Biden reacts to vaccination requirements for U.S. workers starting January 4: ‘the virus will not go away by itself, or because we wish it away: we have to act’

Biden said the virus will not go away by itself or “because wish it away: We have to act.”

President Joseph R. Biden Jr. has reacted to vaccination requirements for U.S. workers starting January 4, 2022, saying that “the choice is simple: get more people vaccinated, or prolong this pandemic and its impact on our country.”

Biden said the virus will not go away by itself or “because wish it away: We have to act.”

He wrote, “For our country, the choice is simple: get more people vaccinated, or prolong this pandemic and its impact on our country. The virus will not go away by itself, or because we wish it away: we have to act. Vaccination is the single best pathway out of this pandemic. And while I would have much preferred that requirements not become necessary, too many people remain unvaccinated for us to get out of this pandemic for good. So I instituted requirements – and they are working. They protect our workers and have helped us reduce the number of unvaccinated Americans over the age of 12 from approximately 100 million in late July when I began requirements to just about 60 million today.

“Vaccination requirements are good for the economy. They not only increase vaccination rates but they help send people back to work – as many as 5 million American workers. They make our economy more resilient in the face of COVID and keep our businesses open.

“Today, the Labor Department issued its rule requiring COVID-19 vaccinations for companies with 100 or more employees. If you work for one of these companies you will either need to get vaccinated or test at least weekly.

“Also today, the Department of Health and Human Services released its rule to ensure that our nation’s healthcare workers are vaccinated. No one should be at risk when they seek medical care.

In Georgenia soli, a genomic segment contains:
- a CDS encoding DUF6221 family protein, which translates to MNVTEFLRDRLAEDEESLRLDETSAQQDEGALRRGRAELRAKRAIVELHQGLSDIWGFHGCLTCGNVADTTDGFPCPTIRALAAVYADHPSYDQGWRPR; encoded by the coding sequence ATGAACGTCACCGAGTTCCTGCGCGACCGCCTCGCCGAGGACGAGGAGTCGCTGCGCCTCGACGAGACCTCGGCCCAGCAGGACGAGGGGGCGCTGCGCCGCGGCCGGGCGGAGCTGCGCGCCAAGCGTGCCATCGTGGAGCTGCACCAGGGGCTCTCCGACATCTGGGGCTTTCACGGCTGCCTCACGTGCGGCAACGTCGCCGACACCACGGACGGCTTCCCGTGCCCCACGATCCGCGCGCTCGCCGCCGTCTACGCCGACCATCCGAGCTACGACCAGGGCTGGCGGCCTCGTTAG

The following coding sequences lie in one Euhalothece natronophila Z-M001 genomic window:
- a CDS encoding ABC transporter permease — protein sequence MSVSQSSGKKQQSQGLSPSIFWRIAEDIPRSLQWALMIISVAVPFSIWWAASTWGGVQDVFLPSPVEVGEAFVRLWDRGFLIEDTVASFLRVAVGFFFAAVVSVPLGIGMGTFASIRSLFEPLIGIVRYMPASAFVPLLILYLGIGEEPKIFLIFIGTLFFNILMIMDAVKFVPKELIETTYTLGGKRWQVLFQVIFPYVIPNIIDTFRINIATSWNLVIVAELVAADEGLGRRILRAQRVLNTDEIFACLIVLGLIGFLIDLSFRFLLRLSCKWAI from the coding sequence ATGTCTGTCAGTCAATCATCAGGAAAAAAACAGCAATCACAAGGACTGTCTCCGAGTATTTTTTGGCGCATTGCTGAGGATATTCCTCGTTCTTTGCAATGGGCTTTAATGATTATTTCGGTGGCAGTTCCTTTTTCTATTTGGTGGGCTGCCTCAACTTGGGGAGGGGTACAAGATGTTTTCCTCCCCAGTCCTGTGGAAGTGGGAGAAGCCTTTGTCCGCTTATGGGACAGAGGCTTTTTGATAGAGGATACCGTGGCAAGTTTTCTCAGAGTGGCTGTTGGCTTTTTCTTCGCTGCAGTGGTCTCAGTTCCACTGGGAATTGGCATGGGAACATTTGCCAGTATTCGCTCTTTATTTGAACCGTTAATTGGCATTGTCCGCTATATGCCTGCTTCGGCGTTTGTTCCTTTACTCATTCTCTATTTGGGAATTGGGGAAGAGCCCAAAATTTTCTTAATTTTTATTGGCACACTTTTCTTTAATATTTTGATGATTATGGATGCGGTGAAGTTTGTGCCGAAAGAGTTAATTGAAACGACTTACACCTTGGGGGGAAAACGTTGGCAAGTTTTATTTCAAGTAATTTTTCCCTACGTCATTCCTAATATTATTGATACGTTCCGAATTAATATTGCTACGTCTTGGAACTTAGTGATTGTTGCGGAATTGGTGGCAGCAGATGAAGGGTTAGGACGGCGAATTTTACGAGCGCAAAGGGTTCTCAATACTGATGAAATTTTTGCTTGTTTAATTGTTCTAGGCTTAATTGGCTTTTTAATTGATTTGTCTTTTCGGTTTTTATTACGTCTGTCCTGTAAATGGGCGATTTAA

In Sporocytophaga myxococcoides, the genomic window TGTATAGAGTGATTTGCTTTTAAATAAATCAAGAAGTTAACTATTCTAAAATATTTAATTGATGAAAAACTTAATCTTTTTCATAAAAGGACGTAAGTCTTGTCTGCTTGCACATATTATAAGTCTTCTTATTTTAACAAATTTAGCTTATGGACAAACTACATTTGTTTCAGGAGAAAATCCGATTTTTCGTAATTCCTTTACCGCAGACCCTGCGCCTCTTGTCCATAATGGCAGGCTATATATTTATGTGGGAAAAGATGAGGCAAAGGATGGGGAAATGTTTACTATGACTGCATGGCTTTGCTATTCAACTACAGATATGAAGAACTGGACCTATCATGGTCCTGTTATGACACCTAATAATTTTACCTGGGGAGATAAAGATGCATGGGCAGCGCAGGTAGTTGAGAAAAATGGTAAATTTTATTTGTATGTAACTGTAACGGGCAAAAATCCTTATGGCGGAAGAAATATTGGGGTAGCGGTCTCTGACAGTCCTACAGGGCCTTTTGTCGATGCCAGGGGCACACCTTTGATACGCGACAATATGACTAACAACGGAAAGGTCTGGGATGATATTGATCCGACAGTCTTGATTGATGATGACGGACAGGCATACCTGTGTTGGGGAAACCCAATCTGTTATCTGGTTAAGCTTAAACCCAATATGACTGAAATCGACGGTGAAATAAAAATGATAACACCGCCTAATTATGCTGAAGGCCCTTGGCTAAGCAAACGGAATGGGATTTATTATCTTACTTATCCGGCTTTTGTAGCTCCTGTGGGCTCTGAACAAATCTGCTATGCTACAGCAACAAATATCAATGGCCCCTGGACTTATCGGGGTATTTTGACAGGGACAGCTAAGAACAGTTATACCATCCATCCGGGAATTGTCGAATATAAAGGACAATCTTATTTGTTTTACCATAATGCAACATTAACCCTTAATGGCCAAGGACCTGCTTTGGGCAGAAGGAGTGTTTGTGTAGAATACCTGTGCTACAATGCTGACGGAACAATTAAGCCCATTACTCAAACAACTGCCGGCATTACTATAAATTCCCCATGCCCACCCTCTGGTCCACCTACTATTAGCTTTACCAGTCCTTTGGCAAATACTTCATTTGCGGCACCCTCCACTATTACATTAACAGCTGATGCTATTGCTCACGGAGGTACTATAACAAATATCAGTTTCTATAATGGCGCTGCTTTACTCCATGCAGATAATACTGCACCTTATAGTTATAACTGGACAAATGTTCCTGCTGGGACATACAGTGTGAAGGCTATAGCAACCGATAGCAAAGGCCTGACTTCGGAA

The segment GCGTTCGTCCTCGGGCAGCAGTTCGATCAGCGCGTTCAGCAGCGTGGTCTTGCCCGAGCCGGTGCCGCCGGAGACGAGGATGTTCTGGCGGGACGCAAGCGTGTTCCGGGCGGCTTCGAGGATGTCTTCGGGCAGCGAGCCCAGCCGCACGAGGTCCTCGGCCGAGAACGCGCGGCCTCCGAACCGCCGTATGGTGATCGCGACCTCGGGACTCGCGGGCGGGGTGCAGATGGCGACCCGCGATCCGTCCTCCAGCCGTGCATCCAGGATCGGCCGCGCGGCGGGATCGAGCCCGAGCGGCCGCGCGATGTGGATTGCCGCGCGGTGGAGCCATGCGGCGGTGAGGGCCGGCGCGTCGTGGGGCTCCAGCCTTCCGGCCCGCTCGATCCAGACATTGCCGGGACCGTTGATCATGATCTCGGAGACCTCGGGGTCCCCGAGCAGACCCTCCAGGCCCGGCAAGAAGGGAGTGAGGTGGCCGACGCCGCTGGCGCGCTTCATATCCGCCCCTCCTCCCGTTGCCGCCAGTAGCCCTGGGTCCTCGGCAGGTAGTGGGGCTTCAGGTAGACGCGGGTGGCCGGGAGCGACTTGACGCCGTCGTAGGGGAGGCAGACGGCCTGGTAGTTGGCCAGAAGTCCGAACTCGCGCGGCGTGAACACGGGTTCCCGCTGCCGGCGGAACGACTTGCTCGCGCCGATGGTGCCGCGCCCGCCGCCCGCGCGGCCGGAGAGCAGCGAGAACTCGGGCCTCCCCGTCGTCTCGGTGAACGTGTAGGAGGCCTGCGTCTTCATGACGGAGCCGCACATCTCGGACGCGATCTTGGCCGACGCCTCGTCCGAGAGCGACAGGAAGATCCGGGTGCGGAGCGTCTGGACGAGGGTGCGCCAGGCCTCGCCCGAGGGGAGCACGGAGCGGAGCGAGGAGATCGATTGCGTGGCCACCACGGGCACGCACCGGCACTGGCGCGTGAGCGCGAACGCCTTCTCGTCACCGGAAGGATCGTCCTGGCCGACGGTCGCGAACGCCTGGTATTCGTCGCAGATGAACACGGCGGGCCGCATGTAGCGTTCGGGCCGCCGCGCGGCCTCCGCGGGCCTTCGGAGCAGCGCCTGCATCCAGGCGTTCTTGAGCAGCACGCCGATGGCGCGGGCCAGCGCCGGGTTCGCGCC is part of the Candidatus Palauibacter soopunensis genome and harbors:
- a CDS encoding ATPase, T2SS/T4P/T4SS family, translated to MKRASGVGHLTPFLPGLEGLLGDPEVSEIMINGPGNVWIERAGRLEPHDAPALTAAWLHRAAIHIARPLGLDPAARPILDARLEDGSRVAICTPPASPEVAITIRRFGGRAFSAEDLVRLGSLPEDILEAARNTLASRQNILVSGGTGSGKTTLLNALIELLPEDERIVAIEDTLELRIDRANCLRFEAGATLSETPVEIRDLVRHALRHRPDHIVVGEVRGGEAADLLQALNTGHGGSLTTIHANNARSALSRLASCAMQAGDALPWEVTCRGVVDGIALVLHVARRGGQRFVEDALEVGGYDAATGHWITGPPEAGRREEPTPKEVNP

“Together, these rules will cover about 100 million Americans – two-thirds of all workers in America.

“As we’ve seen with businesses – large and small – across all sectors of our economy, the overwhelming majority of Americans choose to get vaccinated. There have been no “mass firings” and worker shortages because of vaccination requirements. Despite what some predicted and falsely assert, vaccination requirements have broad public support.

“And vaccination requirements are nothing new. We’ve been living with them throughout our lives for all sorts of diseases. Safety rules in the workplace are nothing new either. We require hard hats in construction sites and safety goggles in labs. And with today’s actions, we now have requirements to protect people from something that has taken the lives of 750,000 Americans. 

“I’m calling on employers to act. Businesses have more power than ever before to accelerate our path out of this pandemic, save lives, and protect our economic recovery.”

Two new vaccine rules would require U.S. companies to ask their workers to be fully vaccinated against COVID-19 by January 4, 2022, the White House announced on Thursday morning.

The regulation, by the Occupational Safety and Health Administration (OSHA), would apply to companies with more than 100 employees. Their employees must comply with the regulation or opt for weekly tests if they refuse to get vaccinated.

The OSHA rule is expected to be challenged in court by some businesses and several Republican states.

Apart from OSHA, the White House said the Centers for Medicare and Medicaid Services is also issuing a rule to require health care workers in facilities partnering in Medicare and Medicaid to be fully vaccinated by January 4.

The CMS rule is expected to cover 17 million workers at approximately 76,000 health care facilities nationwide.

While the OSHA rule allows for testing for workers who refuse to be vaccinated, the CMS rule does not. It does allow for medical and religious exemptions.

The OSHA and the CMS rules are both expected to affect more than 100 million American workers who would need to be fully vaccinated by January 4, 2022.

The White House added on Thursday that it would extend its federal contractor vaccine mandate deadline from December 8 to January 4.

Chief White House Correspondent for

Simon Ateba is Chief White House Correspondent for Today News Africa. Simon covers President Joe Biden, Vice President Kamala Harris, the U.S. government, the United Nations, the International Monetary Fund, the World Bank and other financial and international institutions in Washington D.C. and New York City.

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